Contributed by Bill Reid
We meet Michael Smith, a compulsive, late-20’s, heterosexual phone repairman living a highly-structured life in Pacific City, California. We’re told he knows he’ll be having sex with his girlfriend tonight because it’s Tuesday, and they always and only have sex on Tuesday.Other characters include Titus Bird, the queer writer of the superhero comic book series “The Enigma,” which stopped after three issues when the publisher folded.
Characters from the series start appearing in Pacific City, over 25 years after the series ended. The title character of “The Enigma” was a major part of young Michael’s life, “a man in a mask and a cloak who was his mysterious friend. . . glimpsed in the unlit alleyways of his childhood,” (Michael’s father was killed in an earthquake, and he was abandoned by his mother around age 9).
Shortly after the series abruptly ended, an infant is born who is an extraordinary leap forward in human evolution. He causes his father’s face to be disfigured. His horrified mother throws the baby down an almost-dry well and shoots the father’s head off with a shotgun. The baby is able to survive on his own and lives in the well for 25 years. After he is discovered, he wanders the Southwest, eventually finding the ruins of Michael’s childhood home and, of course, copies of “The Enigma.” He adopts the identify of The Enigma, and causes other people to adopt the identities of the villains from the books he found.
Michael tracks down Titus in Texas and rescues him from a group of crazed fans, The Enigmatics, who consider Titus to be “some kinda guru.” Neither can understand how or why these characters are suddenly appearing, but they are sure that Michael is somehow directly linked to the events. They decide do some investigating.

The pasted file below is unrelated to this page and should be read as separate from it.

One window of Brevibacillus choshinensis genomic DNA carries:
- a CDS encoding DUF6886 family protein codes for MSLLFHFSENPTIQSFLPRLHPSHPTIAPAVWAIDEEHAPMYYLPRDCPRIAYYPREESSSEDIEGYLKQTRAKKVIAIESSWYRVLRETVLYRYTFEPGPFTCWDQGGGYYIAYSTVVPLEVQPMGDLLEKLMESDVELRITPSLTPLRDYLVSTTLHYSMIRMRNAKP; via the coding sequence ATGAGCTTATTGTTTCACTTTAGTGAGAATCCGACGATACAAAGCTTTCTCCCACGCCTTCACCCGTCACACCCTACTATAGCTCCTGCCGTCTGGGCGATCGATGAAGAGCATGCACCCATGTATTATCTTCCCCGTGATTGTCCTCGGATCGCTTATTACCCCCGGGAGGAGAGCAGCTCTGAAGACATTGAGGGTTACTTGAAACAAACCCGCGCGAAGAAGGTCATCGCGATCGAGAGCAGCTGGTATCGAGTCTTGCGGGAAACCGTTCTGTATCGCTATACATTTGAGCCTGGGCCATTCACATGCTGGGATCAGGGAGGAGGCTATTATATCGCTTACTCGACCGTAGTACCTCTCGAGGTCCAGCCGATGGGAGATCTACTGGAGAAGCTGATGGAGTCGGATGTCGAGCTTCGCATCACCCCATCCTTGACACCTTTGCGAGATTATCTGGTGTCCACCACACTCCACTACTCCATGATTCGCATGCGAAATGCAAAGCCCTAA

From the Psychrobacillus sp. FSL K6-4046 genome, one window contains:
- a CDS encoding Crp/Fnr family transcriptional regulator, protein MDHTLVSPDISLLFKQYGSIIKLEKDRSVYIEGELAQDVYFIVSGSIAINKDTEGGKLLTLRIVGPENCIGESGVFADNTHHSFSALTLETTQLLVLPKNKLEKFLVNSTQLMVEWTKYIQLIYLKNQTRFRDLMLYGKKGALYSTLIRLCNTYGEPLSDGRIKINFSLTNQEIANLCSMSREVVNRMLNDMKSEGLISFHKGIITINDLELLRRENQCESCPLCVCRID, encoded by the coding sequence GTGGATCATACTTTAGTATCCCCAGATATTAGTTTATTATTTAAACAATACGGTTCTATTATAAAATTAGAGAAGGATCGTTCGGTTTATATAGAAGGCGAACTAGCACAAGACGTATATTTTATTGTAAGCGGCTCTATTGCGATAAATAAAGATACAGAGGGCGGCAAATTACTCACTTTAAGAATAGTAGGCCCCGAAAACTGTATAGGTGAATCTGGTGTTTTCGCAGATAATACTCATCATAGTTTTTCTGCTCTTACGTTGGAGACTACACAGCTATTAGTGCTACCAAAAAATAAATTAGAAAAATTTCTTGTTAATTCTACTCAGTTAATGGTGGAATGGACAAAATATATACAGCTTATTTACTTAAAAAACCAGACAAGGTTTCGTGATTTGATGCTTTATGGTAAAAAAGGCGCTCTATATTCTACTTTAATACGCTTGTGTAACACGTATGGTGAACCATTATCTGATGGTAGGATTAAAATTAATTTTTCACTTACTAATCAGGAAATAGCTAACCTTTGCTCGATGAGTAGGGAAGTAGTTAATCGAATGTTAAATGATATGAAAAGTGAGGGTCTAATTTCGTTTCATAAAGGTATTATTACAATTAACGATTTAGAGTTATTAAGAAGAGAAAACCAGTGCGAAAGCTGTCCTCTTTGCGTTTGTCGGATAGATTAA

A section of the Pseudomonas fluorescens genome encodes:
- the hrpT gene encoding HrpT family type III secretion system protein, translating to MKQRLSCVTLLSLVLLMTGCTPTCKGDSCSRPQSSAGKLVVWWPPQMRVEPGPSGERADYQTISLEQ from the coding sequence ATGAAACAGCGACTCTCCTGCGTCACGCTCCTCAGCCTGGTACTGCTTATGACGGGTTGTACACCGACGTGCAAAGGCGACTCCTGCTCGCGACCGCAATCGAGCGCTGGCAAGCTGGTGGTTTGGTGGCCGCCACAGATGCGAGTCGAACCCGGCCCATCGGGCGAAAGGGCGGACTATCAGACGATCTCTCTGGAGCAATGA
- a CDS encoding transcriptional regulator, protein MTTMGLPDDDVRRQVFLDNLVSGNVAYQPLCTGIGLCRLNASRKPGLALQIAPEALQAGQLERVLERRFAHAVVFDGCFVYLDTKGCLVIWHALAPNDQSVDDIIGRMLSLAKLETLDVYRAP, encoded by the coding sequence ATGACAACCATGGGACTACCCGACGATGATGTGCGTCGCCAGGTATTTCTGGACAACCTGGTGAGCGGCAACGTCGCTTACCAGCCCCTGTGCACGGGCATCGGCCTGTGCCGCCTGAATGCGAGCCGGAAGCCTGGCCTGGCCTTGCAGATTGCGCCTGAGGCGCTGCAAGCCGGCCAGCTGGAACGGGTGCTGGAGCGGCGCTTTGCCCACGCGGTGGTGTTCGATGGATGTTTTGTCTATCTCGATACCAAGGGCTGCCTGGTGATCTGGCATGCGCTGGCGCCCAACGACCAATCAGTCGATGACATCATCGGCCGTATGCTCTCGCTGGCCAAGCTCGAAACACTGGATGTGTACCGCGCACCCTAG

In a bar they stop at on their way back to California, Titus makes a pass at Michael, who in turn floors Titus with a punch. Titus apologizes, and Michael is shocked that Titus assumed he was queer. Michael’s violent reaction to Titus’ offer of sex is later revealed to be because he is starting to realize that perhaps he is indeed sexually attracted to men and was “scared of the truth.” He succumbs to this desire when he finally meets The Enigma, who is an essentially emotionless being of incredible powers and unfamiliar with the concepts of right and wrong.
In the final issue we learn that The Enigma caused Michael to become homosexual because he needed to experience emotions, to learn to “be a little more . . . human. To feel a little love and compassion. . .” because he knows he needs this to defeat his most powerful enemy, his mother, who had gone insane after she discovered what a freak he was. The Enigma had sought out Michael specifically because he could tell how much the comic books had meant to young Michael when he found them. The Enigma offers to change Michael back to the way he was, (a heterosexual), but Michael declines the offer. The series ends just as Michael, Titus, and The Enigma go off to meet The Enigma’s mother, who had recently been transformed into a monstrosity.
Like the Sebastian O mini series by Grant Morrison, The Enigma was originally part of Disney’s planned line of mature comics that never appeared. Karen Berger picked up the two series and used them in Vertigo’s launch.
The Engima: The Definitive Edition with 50 new pages of art and material arrives in comic and book shops in November, 2021.
Created by Peter Milligan and Duncan Fegredo. Art by Fegredo and Sherilyn Van Valkenburgh.
Smith and The Enigma first appear in Enigma #1, Titus in Enigma #3. Titus is outed in #3, Michael and The Enigma in #6.
All rights reserved Peter Milligan and Duncan Fegredo. Originally published by DC Comics.